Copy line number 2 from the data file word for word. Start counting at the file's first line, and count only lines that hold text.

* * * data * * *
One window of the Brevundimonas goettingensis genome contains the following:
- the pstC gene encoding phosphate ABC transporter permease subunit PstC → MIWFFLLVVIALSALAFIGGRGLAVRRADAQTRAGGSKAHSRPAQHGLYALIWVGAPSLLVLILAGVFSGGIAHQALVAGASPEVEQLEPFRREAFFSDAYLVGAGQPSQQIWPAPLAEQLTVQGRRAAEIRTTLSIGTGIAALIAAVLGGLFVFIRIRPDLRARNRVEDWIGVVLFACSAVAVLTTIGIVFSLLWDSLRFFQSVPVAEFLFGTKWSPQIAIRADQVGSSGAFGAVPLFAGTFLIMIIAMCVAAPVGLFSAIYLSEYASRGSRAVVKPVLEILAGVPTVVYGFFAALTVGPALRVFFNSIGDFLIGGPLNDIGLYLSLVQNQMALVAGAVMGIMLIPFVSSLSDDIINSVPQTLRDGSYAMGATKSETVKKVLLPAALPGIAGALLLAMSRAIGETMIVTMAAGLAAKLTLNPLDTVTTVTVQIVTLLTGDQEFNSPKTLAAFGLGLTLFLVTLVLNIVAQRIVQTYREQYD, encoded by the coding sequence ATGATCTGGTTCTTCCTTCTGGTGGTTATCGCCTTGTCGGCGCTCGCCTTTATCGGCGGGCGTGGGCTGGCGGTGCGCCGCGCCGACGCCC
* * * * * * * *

- the pstC gene encoding phosphate ABC transporter permease subunit PstC → MIWFFLLVVIALSALAFIGGRGLAVRRADAQTRAGGSKAHSRPAQHGLYALIWVGAPSLLVLILAGVFSGGIAHQALVAGASPEVEQLEPFRREAFFSDAYLVGAGQPSQQIWPAPLAEQLTVQGRRAAEIRTTLSIGTGIAALIAAVLGGLFVFIRIRPDLRARNRVEDWIGVVLFACSAVAVLTTIGIVFSLLWDSLRFFQSVPVAEFLFGTKWSPQIAIRADQVGSSGAFGAVPLFAGTFLIMIIAMCVAAPVGLFSAIYLSEYASRGSRAVVKPVLEILAGVPTVVYGFFAALTVGPALRVFFNSIGDFLIGGPLNDIGLYLSLVQNQMALVAGAVMGIMLIPFVSSLSDDIINSVPQTLRDGSYAMGATKSETVKKVLLPAALPGIAGALLLAMSRAIGETMIVTMAAGLAAKLTLNPLDTVTTVTVQIVTLLTGDQEFNSPKTLAAFGLGLTLFLVTLVLNIVAQRIVQTYREQYD, encoded by the coding sequence ATGATCTGGTTCTTCCTTCTGGTGGTTATCGCCTTGTCGGCGCTCGCCTTTATCGGCGGGCGTGGGCTGGCGGTGCGCCGCGCCGACGCCC